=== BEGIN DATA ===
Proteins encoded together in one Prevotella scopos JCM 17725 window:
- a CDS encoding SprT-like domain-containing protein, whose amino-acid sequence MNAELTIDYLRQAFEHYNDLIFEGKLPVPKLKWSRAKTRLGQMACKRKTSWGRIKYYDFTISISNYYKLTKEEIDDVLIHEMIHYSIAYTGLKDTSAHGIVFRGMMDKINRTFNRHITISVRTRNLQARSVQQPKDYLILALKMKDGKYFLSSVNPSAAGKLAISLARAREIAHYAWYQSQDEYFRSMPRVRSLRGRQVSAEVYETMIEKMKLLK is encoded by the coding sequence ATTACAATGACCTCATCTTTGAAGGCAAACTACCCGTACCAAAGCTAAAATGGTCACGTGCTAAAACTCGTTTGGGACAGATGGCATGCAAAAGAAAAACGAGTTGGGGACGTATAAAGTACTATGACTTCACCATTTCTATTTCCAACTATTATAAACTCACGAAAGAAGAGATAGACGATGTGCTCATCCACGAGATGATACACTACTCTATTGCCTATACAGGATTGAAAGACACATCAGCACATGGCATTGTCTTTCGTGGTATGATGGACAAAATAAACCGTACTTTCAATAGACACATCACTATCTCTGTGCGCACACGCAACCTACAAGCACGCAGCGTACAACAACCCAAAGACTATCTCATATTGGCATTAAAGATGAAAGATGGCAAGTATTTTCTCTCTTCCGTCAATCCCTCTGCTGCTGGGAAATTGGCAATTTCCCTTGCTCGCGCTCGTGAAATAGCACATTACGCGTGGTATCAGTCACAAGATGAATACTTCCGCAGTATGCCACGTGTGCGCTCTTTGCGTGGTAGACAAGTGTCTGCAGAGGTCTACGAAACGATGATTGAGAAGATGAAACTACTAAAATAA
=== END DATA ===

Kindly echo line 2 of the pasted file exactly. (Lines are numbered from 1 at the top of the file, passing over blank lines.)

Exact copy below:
- a CDS encoding SprT-like domain-containing protein, whose amino-acid sequence MNAELTIDYLRQAFEHYNDLIFEGKLPVPKLKWSRAKTRLGQMACKRKTSWGRIKYYDFTISISNYYKLTKEEIDDVLIHEMIHYSIAYTGLKDTSAHGIVFRGMMDKINRTFNRHITISVRTRNLQARSVQQPKDYLILALKMKDGKYFLSSVNPSAAGKLAISLARAREIAHYAWYQSQDEYFRSMPRVRSLRGRQVSAEVYETMIEKMKLLK is encoded by the coding sequence ATTACAATGACCTCATCTTTGAAGGCAAACTACCCGTACCAAAGCTAAAATGGTCACGTGCTAAAACTCGTTTGGGACAGATGGCATGCAAAAGAAAAACGAGTTGGGGACGTATAAAGTACTATGACTTCACCATTTCTATTTCCAACTATTATAAACTCACGAAAGAAGAGATAGACGATGTGCTCATCCACGAGATGATACACTACTCTATTGCCTATACAGGATTGAAAGACACATCAGCACATGGCATTGTCTTTCGTGGTATGATGGACAAAATAAACCGTACTTTCAATAGACACATCACTATCTCTGTGCGCACACGCAACCTACAAGCACGCAGCGTACAACAACCCAAAGACTATCTCATATTGGCATTAAAGATGAAAGATGGCAAGTATTTTCTCTCTTCCGTCAATCCCTCTGCTGCTGGGAAATTGGCAATTTCCCTTGCTCGCGCTCGTGAAATAGCACATTACGCGTGGTATCAGTCACAAGATGAATACTTCCGCAGTATGCCACGTGTGCGCTCTTTGCGTGGTAGACAAGTGTCTGCAGAGGTCTACGAAACGATGATTGAGAAGATGAAACTACTAAAATAA